The Science-Backed Benefits of Being a Cat Lover

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A research in Australia found that cat owners had higher mental health than non-pet owners. On surveys, they say they're happier, more confident, less frightened, and better at sleeping, focusing, and solving issues.

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Well-being

Cat adoption may benefit your kids: A study of over 2,200 11-15-year-old Scots found that youngsters with strong cat bonds had a better quality of life. 

One of the finest stress relievers is a warm cat on your lap kneading your thighs. One day, exhausted, I murmured, “I wish Cora would sit on my lap.

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Stress

In one study, researchers went to the homes of 120 married couples to see how they dealt with stress and whether cats helped.

Cats care for us (or so we think). Cross-species bonding may also improve human-to-human interactions.

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Relationships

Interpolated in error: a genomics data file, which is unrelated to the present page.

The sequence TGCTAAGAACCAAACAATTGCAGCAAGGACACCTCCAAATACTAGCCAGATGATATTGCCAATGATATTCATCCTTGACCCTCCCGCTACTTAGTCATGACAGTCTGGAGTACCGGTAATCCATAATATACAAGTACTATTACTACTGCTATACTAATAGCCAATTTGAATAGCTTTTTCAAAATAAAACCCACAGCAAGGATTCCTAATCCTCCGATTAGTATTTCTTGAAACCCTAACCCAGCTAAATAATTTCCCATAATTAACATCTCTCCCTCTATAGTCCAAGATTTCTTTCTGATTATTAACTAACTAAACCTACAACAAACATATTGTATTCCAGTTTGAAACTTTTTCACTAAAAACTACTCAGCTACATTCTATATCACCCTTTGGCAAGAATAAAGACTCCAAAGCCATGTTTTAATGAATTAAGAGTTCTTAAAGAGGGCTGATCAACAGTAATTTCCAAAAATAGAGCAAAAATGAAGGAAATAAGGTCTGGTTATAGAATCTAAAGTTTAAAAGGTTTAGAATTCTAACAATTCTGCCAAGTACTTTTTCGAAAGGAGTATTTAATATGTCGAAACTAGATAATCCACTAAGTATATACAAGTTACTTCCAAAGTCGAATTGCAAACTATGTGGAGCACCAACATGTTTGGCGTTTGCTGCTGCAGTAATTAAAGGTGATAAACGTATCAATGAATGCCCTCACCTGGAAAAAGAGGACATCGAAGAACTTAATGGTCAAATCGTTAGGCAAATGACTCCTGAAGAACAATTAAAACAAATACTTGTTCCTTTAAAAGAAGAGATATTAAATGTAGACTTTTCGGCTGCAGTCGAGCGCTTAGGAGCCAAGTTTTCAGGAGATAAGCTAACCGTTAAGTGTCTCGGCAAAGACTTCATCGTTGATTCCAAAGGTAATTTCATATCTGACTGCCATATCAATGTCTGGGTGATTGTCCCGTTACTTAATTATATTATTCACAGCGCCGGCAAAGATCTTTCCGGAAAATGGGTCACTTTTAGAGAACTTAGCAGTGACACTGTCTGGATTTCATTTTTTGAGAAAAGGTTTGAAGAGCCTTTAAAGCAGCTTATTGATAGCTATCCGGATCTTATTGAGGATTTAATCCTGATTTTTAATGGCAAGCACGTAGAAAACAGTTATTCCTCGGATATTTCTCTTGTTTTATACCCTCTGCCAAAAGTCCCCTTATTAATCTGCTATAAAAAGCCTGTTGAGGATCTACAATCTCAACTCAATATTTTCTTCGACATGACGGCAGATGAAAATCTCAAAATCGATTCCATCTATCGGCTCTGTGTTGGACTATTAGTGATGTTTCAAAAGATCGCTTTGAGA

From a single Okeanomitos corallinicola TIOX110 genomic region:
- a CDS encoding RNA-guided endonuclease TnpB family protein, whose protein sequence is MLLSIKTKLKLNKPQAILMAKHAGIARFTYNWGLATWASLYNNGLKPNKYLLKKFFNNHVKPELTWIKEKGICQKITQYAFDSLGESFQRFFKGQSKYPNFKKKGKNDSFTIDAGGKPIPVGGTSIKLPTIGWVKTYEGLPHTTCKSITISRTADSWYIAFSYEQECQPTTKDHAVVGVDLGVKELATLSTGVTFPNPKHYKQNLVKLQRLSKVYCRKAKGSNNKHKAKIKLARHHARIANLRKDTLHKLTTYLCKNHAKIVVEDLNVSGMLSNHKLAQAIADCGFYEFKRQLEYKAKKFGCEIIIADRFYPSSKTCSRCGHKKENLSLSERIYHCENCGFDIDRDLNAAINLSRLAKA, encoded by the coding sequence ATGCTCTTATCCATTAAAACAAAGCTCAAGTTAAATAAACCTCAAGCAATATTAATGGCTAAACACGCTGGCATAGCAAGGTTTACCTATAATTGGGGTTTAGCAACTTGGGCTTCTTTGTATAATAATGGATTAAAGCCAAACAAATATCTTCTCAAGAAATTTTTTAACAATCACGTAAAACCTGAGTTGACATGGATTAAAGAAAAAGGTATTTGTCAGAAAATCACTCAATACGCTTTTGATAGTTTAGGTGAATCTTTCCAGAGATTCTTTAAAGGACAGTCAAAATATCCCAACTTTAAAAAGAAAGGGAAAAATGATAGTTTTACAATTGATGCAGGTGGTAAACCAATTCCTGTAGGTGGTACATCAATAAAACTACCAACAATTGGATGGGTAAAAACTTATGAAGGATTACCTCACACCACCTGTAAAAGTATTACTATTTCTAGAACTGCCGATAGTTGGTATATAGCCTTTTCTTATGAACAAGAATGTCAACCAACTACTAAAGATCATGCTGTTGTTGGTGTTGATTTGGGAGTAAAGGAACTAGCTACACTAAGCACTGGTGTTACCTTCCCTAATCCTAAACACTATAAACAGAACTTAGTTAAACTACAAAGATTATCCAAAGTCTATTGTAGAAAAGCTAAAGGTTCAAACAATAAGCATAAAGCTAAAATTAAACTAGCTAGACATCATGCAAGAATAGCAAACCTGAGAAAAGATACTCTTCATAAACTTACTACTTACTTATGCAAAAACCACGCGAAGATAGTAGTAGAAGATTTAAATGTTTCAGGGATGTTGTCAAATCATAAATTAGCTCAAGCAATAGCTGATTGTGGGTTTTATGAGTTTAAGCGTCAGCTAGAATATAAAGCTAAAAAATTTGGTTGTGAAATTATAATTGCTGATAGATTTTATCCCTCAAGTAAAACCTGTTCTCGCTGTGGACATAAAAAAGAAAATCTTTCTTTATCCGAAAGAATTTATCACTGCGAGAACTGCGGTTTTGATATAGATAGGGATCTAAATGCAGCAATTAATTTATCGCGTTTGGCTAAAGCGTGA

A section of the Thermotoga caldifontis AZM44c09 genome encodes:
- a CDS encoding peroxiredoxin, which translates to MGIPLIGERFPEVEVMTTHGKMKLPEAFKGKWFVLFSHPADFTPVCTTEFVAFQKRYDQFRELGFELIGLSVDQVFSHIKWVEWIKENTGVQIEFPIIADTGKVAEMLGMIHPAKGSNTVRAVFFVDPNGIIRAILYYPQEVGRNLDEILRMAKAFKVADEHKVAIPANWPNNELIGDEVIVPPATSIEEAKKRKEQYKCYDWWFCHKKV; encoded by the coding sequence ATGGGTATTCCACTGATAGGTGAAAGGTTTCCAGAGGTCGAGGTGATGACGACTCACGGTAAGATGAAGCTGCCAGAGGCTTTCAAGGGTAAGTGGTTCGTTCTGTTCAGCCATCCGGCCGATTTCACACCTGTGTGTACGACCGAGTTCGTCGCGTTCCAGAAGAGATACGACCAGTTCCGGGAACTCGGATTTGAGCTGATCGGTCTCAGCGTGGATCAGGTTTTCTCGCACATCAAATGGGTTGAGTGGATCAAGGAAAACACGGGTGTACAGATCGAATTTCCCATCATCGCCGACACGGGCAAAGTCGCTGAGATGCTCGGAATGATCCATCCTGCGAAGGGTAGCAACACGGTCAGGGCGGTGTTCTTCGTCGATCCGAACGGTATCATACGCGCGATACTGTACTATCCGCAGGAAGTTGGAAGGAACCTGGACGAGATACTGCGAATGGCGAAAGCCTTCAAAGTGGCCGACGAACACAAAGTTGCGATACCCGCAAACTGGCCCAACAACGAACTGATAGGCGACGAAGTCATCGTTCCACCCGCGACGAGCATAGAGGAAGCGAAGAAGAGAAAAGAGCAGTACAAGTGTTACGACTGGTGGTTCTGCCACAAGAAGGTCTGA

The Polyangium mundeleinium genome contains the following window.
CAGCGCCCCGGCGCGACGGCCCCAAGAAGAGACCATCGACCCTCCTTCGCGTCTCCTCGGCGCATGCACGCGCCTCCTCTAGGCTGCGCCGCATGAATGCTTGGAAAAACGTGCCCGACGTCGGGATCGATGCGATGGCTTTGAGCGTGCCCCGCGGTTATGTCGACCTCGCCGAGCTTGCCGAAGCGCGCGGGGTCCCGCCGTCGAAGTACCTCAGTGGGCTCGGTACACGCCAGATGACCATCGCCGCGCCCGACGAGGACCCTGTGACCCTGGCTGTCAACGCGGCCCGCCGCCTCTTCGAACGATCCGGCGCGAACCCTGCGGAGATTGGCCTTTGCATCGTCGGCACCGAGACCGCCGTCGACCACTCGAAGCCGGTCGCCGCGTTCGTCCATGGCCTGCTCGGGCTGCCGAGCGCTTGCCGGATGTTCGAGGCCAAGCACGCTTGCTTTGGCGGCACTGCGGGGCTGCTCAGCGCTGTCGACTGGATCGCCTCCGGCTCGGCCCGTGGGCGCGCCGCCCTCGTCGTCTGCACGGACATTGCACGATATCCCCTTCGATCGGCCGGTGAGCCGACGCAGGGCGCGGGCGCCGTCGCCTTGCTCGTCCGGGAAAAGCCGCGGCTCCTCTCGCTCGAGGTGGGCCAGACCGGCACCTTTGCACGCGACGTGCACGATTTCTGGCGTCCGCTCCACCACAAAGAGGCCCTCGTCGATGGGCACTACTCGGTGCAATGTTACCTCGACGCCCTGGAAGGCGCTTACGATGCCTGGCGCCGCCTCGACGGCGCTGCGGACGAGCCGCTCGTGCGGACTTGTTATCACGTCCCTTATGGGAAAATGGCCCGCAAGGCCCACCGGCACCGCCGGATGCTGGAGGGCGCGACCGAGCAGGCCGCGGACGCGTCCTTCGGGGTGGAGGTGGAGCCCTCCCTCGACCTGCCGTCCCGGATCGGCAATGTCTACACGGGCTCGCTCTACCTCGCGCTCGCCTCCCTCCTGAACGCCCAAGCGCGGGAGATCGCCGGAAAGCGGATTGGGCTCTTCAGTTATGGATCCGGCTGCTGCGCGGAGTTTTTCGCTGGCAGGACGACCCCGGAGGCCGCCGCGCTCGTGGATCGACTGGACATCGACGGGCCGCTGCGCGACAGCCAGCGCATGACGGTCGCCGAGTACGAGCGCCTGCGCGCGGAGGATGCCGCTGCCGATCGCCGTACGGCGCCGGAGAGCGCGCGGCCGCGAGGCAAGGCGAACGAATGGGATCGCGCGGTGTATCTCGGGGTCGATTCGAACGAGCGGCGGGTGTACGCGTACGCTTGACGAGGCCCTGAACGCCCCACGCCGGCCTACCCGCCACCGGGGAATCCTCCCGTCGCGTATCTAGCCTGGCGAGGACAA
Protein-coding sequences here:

Cat owners are more socially sensitive, trusting, and likeable than non-pet owners, according to studies. Cat people tend to assume others like them more than dog people.

It's possible that cats could be good for our health, despite what you may have heard about brain bugs that can be passed from cats to people.

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Health

One study monitored 4,435 participants for 13 years. Even after controlling for blood pressure, cholesterol, smoking, and body mass index, cat owners were less likely to die from a heart attack than non-cat owners.

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